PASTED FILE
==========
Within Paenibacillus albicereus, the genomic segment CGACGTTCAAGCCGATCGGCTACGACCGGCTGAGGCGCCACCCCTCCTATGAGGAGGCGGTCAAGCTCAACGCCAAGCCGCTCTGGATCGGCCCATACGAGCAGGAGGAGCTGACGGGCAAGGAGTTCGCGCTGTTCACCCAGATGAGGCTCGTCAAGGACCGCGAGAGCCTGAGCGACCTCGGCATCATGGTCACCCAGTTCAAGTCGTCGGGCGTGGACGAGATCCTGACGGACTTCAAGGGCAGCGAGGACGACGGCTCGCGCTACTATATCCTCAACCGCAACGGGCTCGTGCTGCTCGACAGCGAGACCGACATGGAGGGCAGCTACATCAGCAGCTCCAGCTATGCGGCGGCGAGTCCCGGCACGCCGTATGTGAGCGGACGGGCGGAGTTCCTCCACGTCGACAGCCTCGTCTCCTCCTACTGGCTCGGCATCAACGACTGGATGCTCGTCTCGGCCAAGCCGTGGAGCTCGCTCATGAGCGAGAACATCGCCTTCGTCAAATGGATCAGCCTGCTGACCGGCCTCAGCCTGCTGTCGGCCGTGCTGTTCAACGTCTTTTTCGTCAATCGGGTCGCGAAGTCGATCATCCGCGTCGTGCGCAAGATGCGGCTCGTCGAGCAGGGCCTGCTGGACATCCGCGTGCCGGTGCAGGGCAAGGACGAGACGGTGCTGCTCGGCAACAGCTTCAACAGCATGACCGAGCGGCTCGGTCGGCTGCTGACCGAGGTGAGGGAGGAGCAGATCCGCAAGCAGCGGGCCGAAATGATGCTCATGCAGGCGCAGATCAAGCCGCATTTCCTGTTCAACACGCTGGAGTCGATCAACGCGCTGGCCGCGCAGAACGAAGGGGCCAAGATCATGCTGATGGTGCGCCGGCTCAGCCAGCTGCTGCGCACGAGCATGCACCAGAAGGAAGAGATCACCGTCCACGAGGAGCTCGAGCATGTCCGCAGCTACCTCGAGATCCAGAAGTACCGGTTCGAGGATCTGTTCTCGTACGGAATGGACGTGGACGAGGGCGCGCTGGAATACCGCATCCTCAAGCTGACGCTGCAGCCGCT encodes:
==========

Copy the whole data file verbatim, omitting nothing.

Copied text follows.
Within Paenibacillus albicereus, the genomic segment CGACGTTCAAGCCGATCGGCTACGACCGGCTGAGGCGCCACCCCTCCTATGAGGAGGCGGTCAAGCTCAACGCCAAGCCGCTCTGGATCGGCCCATACGAGCAGGAGGAGCTGACGGGCAAGGAGTTCGCGCTGTTCACCCAGATGAGGCTCGTCAAGGACCGCGAGAGCCTGAGCGACCTCGGCATCATGGTCACCCAGTTCAAGTCGTCGGGCGTGGACGAGATCCTGACGGACTTCAAGGGCAGCGAGGACGACGGCTCGCGCTACTATATCCTCAACCGCAACGGGCTCGTGCTGCTCGACAGCGAGACCGACATGGAGGGCAGCTACATCAGCAGCTCCAGCTATGCGGCGGCGAGTCCCGGCACGCCGTATGTGAGCGGACGGGCGGAGTTCCTCCACGTCGACAGCCTCGTCTCCTCCTACTGGCTCGGCATCAACGACTGGATGCTCGTCTCGGCCAAGCCGTGGAGCTCGCTCATGAGCGAGAACATCGCCTTCGTCAAATGGATCAGCCTGCTGACCGGCCTCAGCCTGCTGTCGGCCGTGCTGTTCAACGTCTTTTTCGTCAATCGGGTCGCGAAGTCGATCATCCGCGTCGTGCGCAAGATGCGGCTCGTCGAGCAGGGCCTGCTGGACATCCGCGTGCCGGTGCAGGGCAAGGACGAGACGGTGCTGCTCGGCAACAGCTTCAACAGCATGACCGAGCGGCTCGGTCGGCTGCTGACCGAGGTGAGGGAGGAGCAGATCCGCAAGCAGCGGGCCGAAATGATGCTCATGCAGGCGCAGATCAAGCCGCATTTCCTGTTCAACACGCTGGAGTCGATCAACGCGCTGGCCGCGCAGAACGAAGGGGCCAAGATCATGCTGATGGTGCGCCGGCTCAGCCAGCTGCTGCGCACGAGCATGCACCAGAAGGAAGAGATCACCGTCCACGAGGAGCTCGAGCATGTCCGCAGCTACCTCGAGATCCAGAAGTACCGGTTCGAGGATCTGTTCTCGTACGGAATGGACGTGGACGAGGGCGCGCTGGAATACCGCATCCTCAAGCTGACGCTGCAGCCGCT encodes: